Motor City Scene – Bethlehem Records BCP-6056, 42:49 [Distr. by Naxos] ****:
(Donald Byrd – trumpet; Pepper Adams – baritone sax; Kenny Burrell – guitar; Tommy Flanagan – piano; Louis Hayes (“Hey” Lewis) – drums; Paul Chambers – bass)
Author Steve Hamilton in his latest novel Let It Burn has one of his characters say the following about current day Detroit: ”Just take some time today and drive around. You have to see what has happened to our old Motown”. So when Motor City Scene (aka Stardust) was originally recorded for Bethlehem in 1960, Detroit was a very different city with a vibrant jazz scene filled with young musicians who were on their way up, and often as not, out.
All of the musicians on this session had strong ties to Detroit either by birth or moved there at an early age and began their playing career in that city. This was presented as a free-wheeling blowing session of bop-oriented pieces for the most part. The idea was to let the players have sufficient time to develop their solo ideas in the most original manner. Leading the way is a singular effort by Donald Byrd on trumpet on the Hoagy Carmichael/ Mitchell Parish standard “Stardust”. With Flanagan/Chambers/Hayes offering stellar support, Byrd treats the composition with grace and elegance and floats with the melody as he uses it to delve into all its charming places. Flanagan uses his solo time as was his habit, with sparse notes, phrases, and taste that became his trademark. Pepper Adams takes center stage with his own composition “Philson” and reminds everyone that he was a bop swinger with a groove. Guitarist Kenny Burrell then jumps into the fray with a short but delightful interlude which brings Flanagan into the mix, with Chambers playing a strong walking bass. Byrd then offers a series of triplets that lets everyone know that he is around.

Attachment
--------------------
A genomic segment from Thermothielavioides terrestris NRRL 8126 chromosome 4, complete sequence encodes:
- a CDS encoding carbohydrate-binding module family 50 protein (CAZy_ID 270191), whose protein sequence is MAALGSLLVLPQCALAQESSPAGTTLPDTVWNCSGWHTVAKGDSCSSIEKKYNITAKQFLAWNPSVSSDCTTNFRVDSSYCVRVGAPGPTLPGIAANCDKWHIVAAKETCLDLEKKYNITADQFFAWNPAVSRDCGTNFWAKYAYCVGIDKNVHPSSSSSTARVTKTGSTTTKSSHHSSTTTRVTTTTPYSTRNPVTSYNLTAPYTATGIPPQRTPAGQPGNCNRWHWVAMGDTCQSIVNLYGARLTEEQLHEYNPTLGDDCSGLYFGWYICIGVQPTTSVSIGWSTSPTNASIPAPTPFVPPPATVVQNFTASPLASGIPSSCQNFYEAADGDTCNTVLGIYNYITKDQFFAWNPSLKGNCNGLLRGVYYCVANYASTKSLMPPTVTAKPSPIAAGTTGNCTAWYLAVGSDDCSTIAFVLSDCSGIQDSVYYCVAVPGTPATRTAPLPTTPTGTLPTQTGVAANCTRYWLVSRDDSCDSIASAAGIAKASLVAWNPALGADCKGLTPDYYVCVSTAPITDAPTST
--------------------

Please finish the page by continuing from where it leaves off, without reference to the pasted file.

While Errol Garner may be best remembered for his composition “Misty”, he was, in fact, a fairly prodigious composer with over 35 compositions to his credit, including among others “That’s My Kick”, “Left Bank Swing” and “Trio,” which the band uses to a great result. It’s a swinger which opens with some chording from guitarist Burrell and then Adams picks up the theme to take off in an extended solo. Each of the band members follows along to great effect as they take advantage of the frame to extend their solos. Towards the end, drummer Louis Hayes shows his dexterity in two-bar exchanges with both Adams and Burrell. Another Adams original is a Latin themed number entitled “Libeccio” which is simply a romp for the band with Byrd, Adams, and Burrell stretching out. The session closes with a Thad Jones number “Bitty Ditty” in a boppish vein, but with a melody that is discernible and harmonious with some delicious unison playing from the front line.
Offtimes a look back at the past is not a good thing, but in this case it is something to be fondly remembered.
TrackList: Stardust; Philson; Trio; Libeccio; Bitty Ditty
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